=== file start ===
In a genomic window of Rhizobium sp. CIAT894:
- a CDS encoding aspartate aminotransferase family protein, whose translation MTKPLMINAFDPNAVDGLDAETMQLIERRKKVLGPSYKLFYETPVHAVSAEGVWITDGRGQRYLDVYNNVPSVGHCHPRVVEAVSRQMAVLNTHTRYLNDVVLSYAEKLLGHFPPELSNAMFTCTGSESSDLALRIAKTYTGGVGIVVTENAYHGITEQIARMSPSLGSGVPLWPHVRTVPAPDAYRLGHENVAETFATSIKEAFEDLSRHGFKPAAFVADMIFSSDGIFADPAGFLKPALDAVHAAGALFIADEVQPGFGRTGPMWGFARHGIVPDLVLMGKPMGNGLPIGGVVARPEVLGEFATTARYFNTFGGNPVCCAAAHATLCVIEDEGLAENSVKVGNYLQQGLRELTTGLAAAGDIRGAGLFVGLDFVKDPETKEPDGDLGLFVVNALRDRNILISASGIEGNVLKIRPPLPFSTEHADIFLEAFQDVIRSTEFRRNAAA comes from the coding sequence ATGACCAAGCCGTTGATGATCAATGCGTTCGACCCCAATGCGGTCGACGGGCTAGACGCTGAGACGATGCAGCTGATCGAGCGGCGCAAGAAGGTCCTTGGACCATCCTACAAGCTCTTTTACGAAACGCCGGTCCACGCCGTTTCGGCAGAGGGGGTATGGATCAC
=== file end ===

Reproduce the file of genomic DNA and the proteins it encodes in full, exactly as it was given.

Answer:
In a genomic window of Rhizobium sp. CIAT894:
- a CDS encoding aspartate aminotransferase family protein, whose translation MTKPLMINAFDPNAVDGLDAETMQLIERRKKVLGPSYKLFYETPVHAVSAEGVWITDGRGQRYLDVYNNVPSVGHCHPRVVEAVSRQMAVLNTHTRYLNDVVLSYAEKLLGHFPPELSNAMFTCTGSESSDLALRIAKTYTGGVGIVVTENAYHGITEQIARMSPSLGSGVPLWPHVRTVPAPDAYRLGHENVAETFATSIKEAFEDLSRHGFKPAAFVADMIFSSDGIFADPAGFLKPALDAVHAAGALFIADEVQPGFGRTGPMWGFARHGIVPDLVLMGKPMGNGLPIGGVVARPEVLGEFATTARYFNTFGGNPVCCAAAHATLCVIEDEGLAENSVKVGNYLQQGLRELTTGLAAAGDIRGAGLFVGLDFVKDPETKEPDGDLGLFVVNALRDRNILISASGIEGNVLKIRPPLPFSTEHADIFLEAFQDVIRSTEFRRNAAA comes from the coding sequence ATGACCAAGCCGTTGATGATCAATGCGTTCGACCCCAATGCGGTCGACGGGCTAGACGCTGAGACGATGCAGCTGATCGAGCGGCGCAAGAAGGTCCTTGGACCATCCTACAAGCTCTTTTACGAAACGCCGGTCCACGCCGTTTCGGCAGAGGGGGTATGGATCAC